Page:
When the Supreme Court ruled that the federal government can’t threaten or withhold funding for the state’s existing Medicaid program simply because the state fails to expand Medicaid as dictated by the Obama health care reform act, conservatives in the Mississippi Legislature and Gov. Phil Bryant breathed a sigh of relief.
Republican leaders in both the executive and legislative branches of state government are on record opposing the Medicaid expansion for budgetary reasons. Bryant said funding a Medicaid expansion would require substantial budget cuts in education, transportation, corrections and other essential functions of state government.
Republican Lt. Gov. Tate Reeves said adding 400,000 people to Medicaid would cost about $1.7 billion over a decade. GOP House Speaker Philip Gunn called the expansion a “budget-buster” for the state.
Democrats, public health advocates and the Mississippi Hospital Association disagree, citing the belief that as the poorest state in the union Mississippi can ill afford to turn down that infusion of public health care dollars both from the standpoint of public health and that of the state’s stagnant economy.
Medicaid in Mississippi is nearly a $5 billion annual proposition utilizing both federal and state dollars that serves some 641,454 Mississippians. It is also the most heavily subsidized Medicaid program in the nation. In the fiscal year that ended June 30, 2011, for every $1 the state spent on medical care for the poor, the federal government spent $5.61. In the fiscal year that ended June 30, 2012, the ratio dropped to $3 in federal funds for every $1.
On the short term, Medicaid expansion would seem a wonderful thing in Mississippi. But the fear among Republicans is that with the federal government drowning in debts and deficits from entitlement programs that are already in dire fiscal danger, betting the future on yet another expanded entitlement is not only a danger to the federal government’s stability but to the state’s fiscal well-being as well.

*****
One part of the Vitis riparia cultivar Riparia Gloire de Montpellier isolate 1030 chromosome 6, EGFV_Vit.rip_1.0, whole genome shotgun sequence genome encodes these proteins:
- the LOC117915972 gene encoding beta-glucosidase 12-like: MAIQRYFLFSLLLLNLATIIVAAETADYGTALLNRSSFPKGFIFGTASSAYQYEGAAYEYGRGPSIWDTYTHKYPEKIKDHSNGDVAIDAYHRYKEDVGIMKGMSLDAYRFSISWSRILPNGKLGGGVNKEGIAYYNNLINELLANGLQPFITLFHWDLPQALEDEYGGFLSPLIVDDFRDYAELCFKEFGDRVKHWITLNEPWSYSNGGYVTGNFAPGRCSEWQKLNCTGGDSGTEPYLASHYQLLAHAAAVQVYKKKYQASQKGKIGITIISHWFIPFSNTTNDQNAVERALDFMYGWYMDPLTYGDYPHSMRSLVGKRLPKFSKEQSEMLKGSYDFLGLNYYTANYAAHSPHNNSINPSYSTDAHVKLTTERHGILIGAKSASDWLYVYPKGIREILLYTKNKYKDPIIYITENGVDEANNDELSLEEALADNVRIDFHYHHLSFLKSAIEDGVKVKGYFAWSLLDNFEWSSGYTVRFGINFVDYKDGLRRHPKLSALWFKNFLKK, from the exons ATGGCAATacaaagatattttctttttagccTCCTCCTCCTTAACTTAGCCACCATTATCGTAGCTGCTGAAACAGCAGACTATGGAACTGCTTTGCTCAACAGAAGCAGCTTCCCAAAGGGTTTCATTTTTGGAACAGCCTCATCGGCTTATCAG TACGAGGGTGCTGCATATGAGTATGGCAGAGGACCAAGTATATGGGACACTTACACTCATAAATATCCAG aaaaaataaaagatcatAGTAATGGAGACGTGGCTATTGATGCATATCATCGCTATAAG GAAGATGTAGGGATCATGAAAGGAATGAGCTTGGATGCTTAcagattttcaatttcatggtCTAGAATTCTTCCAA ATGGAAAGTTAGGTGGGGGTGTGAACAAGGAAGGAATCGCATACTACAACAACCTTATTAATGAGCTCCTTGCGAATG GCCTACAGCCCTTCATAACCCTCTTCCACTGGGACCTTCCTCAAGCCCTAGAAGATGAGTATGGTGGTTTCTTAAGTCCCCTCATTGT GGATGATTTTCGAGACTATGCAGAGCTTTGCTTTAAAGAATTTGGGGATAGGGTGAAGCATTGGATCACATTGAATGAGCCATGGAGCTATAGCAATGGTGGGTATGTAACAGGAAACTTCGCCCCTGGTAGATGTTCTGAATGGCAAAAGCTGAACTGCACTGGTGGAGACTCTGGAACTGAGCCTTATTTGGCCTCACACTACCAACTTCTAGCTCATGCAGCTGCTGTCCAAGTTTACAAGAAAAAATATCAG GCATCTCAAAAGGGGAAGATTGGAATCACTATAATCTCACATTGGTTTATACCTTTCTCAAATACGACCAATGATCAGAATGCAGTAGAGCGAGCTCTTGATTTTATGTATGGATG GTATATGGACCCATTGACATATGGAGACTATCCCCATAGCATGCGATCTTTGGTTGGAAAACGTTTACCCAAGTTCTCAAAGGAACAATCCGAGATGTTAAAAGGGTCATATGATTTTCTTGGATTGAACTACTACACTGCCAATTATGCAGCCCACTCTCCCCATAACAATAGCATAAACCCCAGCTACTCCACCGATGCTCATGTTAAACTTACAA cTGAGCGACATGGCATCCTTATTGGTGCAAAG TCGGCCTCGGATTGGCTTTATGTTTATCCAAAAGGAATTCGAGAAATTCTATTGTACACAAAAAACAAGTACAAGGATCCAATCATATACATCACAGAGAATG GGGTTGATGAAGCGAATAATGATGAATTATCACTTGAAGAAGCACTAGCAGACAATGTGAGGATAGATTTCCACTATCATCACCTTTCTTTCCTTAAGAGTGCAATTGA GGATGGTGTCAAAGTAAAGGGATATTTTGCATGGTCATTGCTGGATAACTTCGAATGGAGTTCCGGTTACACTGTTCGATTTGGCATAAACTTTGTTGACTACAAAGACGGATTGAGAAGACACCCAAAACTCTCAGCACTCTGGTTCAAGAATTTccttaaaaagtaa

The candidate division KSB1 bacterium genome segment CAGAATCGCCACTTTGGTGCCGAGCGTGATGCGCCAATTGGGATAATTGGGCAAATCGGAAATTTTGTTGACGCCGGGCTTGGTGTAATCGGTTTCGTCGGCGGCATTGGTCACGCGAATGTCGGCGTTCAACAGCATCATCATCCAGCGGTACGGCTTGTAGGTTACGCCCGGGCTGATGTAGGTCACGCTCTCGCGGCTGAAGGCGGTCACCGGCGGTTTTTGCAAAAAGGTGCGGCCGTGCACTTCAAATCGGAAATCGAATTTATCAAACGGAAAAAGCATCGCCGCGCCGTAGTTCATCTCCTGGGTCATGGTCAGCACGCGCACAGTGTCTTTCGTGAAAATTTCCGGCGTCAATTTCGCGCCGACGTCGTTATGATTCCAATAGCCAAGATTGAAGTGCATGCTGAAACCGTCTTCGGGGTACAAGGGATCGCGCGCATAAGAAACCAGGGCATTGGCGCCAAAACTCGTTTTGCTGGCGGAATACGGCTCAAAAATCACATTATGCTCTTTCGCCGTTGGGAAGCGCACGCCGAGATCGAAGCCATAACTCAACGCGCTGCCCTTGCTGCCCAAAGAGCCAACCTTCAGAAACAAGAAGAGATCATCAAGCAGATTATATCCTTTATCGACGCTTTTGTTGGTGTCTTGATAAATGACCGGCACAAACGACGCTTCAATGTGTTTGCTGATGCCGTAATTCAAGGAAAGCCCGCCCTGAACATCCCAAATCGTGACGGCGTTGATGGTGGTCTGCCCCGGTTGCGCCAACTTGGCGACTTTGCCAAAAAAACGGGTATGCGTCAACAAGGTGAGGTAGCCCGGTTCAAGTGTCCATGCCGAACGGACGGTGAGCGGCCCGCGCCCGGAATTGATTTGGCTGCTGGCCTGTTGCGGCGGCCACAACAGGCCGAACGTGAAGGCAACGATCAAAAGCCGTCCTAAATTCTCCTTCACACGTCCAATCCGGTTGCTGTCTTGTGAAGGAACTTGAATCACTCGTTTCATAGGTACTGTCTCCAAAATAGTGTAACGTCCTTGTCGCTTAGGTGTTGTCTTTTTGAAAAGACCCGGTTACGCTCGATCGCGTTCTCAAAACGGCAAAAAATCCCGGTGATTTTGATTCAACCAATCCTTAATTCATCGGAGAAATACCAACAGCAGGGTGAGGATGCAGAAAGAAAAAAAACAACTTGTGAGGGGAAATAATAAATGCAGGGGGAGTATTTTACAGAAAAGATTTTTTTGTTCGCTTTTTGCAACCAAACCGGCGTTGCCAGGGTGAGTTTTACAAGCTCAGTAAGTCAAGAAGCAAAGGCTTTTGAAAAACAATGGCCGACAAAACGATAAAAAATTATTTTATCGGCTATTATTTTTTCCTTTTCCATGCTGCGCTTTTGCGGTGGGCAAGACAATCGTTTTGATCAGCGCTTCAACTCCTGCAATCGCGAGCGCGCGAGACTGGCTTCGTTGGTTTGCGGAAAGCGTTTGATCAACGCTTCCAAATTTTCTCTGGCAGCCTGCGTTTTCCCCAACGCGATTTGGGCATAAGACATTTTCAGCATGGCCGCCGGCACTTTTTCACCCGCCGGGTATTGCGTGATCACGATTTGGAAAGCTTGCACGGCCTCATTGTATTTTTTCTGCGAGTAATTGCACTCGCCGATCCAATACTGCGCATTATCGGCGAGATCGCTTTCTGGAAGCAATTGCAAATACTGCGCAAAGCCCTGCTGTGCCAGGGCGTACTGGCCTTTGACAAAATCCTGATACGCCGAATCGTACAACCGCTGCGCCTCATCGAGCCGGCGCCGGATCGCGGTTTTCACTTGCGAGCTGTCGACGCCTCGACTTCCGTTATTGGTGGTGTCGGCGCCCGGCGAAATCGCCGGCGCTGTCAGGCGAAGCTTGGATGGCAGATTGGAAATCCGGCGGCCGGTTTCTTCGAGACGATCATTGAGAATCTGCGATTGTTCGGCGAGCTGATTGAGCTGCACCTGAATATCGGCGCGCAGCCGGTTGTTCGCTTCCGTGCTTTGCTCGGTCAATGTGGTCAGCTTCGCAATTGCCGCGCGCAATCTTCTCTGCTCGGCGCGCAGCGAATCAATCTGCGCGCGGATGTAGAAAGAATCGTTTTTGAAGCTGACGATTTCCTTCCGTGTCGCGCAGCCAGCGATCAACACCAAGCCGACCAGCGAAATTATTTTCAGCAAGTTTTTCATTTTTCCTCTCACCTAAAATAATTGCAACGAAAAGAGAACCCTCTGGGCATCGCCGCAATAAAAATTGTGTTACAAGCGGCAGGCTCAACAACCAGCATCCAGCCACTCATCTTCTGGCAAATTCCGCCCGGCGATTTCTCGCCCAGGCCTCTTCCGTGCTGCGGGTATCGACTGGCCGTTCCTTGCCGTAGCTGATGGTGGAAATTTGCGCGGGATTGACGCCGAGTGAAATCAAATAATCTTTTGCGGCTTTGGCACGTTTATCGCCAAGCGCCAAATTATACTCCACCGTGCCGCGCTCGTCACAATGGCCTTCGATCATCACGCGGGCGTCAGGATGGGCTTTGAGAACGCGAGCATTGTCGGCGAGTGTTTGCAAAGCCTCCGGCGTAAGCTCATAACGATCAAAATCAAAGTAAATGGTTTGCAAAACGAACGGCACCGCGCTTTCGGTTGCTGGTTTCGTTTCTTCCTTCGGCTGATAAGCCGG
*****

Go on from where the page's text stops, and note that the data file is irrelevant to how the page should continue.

Under the Affordable Care Act or “Obamacare” legislation, federal taxpayers will pay the full cost of covering the new Medicaid enrollees for three years, from 2014 to 2016, and the federal share would then gradually decline to 90 percent in 2020.
In poor states with large Medicaid populations like Mississippi, state officials worry that future costs will be shifted to the states to pay for the increased enrollments.
Veteran state lawmakers know one thing for certain from a political standpoint: It’s far easier to never give a government service to someone than to give it to them and then take it away. That’s particularly true of public health care.
Critics of Medicaid expansion opponents argue that they simply don’t care about the poor, the blind, the aged and the disabled. That makes for incendiary political rhetoric, but the fact is that Mississippi lawmakers have historically authorized a far more generous and expansive Medicaid program than the state could actually afford given the tax structure – then paid for it on the back end by deficit appropriations, dipping into “one-time” special funds or by windfalls of state revenue from litigation, federal infusions or the like.
That’s the existing Medicaid program I’m talking about, not the expanded program envisioned by the ACA. Medicaid and how Mississippi pays for it has been a dominant theme throughout the three-plus decades I’ve observed Mississippi politics and that theme is likely to continue.
Sid Salter is a syndicated columnist. Contact him at (601) 507-8004 or firstname.lastname@example.org.